LIDC Research Seminar: Are we ready to de-colonise medicine?
December 4 @ 1:00 pm - 2:15 pm
Many of us have heard of Josef Mengele, the notorious World War II German SS officer and physician, known as the ‘Angel of Death’ because of the brutal medical experiments he performed on Jewish people in Auschwitz without anaesthetic. Mengele managed to escape justice, living out his days in South America until his death in 1979.
But Mengele was not the first to conduct barbaric experiments on live human ‘subjects.’ More often than not, we do not know the names of those who were subjected to such savage treatment in the name of medical science. Yet the names of their tormentors have often been lauded. American Marion James Sims is one such. Sims carried out brutal experiments on young enslaved women, gifted to him for this purpose. He used no anaesthetic, performing some 30 brutal experiments on 17-year-old Anarcha. Sims is still praised as ‘the father of gynaecology.’ Statues of him still stand. The “Sims position” is recommended for pregnant women and the ”Sims speculum” is used on every labour ward in UK state hospitals. Yet how many know the names of his ‘subjects,’ Anarcha, Lucy and Betsey?
Heidi Downes, a midwife at LIDC member institution Queen Mary, University of London, aims to change that.
On 4 December, we are honoured to have Heidi speaking at our research webinar. We’ll hear about her petition calling for a statue or plaque of Anarcha and the women who suffered alongside her to be erected at the Royal College of Gynaecology in London, which has garnered over 9,500 signatures. This work is important because of the racial disparities that still exist in healthcare provision. Heidi cites a report from 2018, which reveals that in the UK, Black women were almost five times more likely to die from pregnancy and childbirth related causes. Asian women were nearly twice as likely to die. According to womenandchildrenfirst.com, 300,000 women and 2.6 million newborns die from preventable causes every year, with 99 per cent of these deaths occurring in the global south.
In the context of debates around ‘decolonising’ global health, we invite you to join us to hear about Heidi Downes campaign and learn what we can do to expose the hidden influence of racism in health care today.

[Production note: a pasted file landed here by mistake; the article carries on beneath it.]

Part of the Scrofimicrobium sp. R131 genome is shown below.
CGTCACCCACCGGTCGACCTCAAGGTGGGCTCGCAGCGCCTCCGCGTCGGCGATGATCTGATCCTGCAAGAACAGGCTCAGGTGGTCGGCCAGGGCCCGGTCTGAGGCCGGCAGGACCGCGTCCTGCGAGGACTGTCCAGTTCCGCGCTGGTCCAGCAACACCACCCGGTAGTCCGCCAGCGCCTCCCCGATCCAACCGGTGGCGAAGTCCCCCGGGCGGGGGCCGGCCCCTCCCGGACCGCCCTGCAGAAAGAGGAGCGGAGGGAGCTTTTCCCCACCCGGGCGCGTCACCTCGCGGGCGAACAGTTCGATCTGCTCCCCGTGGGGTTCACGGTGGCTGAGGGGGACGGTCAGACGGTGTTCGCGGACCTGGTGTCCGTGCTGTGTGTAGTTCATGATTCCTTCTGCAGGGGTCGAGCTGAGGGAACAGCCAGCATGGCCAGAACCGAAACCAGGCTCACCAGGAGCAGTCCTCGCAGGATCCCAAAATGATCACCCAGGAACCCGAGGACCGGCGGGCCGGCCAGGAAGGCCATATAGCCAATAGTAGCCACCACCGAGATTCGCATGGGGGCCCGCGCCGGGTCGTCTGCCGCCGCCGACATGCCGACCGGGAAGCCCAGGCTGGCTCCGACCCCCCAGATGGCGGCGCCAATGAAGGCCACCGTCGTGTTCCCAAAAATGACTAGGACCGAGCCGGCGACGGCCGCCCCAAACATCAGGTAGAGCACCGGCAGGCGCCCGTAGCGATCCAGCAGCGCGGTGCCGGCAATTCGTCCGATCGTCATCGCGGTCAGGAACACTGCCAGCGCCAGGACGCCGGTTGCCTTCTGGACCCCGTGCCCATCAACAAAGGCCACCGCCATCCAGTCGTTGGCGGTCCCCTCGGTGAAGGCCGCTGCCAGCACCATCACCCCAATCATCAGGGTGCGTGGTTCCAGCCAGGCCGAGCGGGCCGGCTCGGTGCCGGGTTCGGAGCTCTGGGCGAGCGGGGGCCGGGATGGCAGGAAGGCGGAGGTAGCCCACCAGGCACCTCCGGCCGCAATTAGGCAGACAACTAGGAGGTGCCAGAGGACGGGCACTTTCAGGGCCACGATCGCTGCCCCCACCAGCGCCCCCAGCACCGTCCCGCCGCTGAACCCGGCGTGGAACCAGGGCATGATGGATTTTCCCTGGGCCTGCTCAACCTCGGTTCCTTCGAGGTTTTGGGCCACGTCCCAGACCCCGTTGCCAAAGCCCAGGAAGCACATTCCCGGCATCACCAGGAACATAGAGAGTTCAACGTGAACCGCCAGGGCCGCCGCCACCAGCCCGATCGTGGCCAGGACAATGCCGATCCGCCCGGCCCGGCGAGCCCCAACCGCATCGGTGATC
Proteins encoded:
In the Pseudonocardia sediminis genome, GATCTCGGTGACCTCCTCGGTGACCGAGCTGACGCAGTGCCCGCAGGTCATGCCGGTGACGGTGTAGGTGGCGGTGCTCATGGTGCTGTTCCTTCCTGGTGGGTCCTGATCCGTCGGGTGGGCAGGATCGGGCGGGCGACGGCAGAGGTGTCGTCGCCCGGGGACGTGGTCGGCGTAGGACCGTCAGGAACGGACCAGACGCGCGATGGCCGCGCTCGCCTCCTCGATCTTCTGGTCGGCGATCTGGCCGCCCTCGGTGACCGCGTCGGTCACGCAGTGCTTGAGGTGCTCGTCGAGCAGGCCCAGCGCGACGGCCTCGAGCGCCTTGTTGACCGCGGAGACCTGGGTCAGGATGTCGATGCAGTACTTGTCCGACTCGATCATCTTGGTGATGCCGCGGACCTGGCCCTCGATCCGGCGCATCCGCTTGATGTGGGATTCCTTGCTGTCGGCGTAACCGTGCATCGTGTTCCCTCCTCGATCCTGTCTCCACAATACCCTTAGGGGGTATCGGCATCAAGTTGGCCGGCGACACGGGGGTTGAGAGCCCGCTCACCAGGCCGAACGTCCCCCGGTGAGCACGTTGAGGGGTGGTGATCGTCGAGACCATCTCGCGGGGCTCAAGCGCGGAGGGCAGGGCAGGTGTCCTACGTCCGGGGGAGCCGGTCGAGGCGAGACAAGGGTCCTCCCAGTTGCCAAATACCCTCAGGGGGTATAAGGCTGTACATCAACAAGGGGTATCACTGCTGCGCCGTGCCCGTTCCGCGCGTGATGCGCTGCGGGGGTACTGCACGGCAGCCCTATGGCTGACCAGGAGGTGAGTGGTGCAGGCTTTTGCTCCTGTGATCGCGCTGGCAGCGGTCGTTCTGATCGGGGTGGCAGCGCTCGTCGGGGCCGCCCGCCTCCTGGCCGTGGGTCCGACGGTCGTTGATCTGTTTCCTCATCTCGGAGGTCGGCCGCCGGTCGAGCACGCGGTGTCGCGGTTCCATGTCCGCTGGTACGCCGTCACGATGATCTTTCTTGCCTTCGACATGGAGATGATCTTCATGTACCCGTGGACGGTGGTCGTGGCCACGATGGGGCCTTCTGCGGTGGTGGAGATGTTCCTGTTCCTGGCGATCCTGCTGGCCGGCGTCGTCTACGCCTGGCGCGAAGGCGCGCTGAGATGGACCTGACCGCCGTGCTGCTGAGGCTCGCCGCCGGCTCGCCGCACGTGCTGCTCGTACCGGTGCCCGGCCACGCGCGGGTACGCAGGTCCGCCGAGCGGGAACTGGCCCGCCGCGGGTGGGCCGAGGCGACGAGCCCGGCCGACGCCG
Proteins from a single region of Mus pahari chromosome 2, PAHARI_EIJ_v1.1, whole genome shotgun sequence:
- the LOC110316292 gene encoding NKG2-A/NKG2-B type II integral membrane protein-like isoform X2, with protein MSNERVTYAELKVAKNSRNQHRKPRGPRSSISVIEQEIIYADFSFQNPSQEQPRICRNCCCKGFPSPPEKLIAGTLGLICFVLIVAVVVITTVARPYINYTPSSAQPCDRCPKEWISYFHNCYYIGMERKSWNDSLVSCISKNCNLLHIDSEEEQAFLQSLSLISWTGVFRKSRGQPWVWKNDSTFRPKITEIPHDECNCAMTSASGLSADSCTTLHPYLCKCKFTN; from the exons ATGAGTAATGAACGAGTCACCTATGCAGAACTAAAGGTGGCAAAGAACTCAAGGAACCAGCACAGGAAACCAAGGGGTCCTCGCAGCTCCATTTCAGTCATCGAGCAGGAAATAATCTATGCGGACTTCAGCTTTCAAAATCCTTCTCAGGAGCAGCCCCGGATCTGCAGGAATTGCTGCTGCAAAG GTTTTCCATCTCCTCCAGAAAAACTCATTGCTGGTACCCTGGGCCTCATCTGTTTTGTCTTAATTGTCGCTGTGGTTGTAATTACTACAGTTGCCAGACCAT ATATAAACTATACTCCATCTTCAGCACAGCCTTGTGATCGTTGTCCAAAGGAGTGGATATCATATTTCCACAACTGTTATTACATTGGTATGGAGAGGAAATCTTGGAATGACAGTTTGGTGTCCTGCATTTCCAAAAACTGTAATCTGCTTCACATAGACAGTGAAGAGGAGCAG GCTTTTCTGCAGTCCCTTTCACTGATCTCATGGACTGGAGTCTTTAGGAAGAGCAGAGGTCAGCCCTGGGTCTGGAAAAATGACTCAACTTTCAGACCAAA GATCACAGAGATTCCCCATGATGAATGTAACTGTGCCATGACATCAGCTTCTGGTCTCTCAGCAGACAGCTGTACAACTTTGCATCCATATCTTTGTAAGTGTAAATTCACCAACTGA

Main photo is a painting by Robert Thom, the only known representation of Lucy, Anarcha and Betsey. Pearson Museum, Southern Illinois University School of Medicine
Heidi Downes is a midwife at the Antenatal Screening Service of the Wolfson Institute of Preventive Medicine at Queen Mary’s University. She previously worked in a number of London NHS hospitals in a wide range of clinical roles. Heidi embarked on her work with the campaign to honour the enslaved young Black ‘Forgotten Women of Gynaecology’ last year, when she learned their story from Amali Lokugamage, an obstetrician, gynaecologist and honorary associate professor at UCL. The distressing stories of the suffering they endured at the hands of the ‘father of gynaecology,’ Dr Marion Sims, and her shock at learning that their pain and sacrifice was left out of history books while Simms, who forcefully and repeatedly operated on them with no analgesia has been repeatedly praised, even having a statue erected in his honour, motivated her to ensure the names of his victims, Anarcha, Lucy and Betsey, are known and respected by every midwife, nurse and doctor and indeed all those who have benefited from the pain they endured. As a midwife, Heidi feels an overwhelming sense of duty to fight for justice for these young women. She believes that raising awareness of these women is an essential part of righting this wrong.
Registration for this event is mandatory. Please register here.